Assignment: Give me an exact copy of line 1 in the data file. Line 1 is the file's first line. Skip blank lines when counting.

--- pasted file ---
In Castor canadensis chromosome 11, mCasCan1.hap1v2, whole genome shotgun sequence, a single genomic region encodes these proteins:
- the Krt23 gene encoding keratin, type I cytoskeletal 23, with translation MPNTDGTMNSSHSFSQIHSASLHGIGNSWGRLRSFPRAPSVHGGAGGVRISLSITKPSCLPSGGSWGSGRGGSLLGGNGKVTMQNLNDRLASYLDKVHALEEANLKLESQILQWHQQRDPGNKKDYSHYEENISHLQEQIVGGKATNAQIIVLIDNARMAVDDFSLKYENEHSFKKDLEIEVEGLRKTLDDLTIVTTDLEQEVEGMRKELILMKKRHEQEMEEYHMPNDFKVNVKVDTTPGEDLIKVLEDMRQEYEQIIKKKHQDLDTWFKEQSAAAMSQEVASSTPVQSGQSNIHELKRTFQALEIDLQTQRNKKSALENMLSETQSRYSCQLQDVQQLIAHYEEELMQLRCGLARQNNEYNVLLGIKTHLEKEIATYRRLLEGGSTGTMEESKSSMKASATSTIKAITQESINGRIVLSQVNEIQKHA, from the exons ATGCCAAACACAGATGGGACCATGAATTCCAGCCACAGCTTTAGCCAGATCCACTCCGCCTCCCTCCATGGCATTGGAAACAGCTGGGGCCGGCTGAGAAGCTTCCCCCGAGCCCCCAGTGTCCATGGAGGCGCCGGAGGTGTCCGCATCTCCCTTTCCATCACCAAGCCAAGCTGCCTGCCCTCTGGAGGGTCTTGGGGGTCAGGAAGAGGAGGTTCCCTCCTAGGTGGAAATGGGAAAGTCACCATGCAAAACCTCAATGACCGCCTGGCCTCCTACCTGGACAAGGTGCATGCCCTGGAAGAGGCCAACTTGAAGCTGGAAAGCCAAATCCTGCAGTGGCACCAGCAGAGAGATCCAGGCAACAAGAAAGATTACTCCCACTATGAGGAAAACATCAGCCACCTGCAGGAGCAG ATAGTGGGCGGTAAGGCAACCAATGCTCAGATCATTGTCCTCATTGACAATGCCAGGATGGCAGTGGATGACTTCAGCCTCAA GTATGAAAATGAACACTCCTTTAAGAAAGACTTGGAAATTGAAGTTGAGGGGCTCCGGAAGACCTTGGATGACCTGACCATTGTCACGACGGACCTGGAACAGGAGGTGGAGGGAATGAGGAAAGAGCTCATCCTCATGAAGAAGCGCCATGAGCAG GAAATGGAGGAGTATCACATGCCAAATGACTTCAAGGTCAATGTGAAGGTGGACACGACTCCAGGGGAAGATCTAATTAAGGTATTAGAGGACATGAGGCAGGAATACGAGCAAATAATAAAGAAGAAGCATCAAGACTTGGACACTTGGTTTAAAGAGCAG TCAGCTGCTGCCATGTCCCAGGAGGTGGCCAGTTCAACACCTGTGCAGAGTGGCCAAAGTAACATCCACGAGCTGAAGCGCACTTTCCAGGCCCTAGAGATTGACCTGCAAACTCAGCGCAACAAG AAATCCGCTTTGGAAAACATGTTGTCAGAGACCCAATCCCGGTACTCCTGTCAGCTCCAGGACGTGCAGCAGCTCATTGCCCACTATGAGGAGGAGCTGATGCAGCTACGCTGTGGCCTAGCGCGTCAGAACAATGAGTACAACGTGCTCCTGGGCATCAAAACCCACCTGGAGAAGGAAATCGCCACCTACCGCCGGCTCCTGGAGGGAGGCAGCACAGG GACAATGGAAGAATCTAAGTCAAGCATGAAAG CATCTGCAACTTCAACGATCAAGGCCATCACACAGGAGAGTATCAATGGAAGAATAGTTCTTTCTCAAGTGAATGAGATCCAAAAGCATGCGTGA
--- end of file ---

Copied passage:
In Castor canadensis chromosome 11, mCasCan1.hap1v2, whole genome shotgun sequence, a single genomic region encodes these proteins: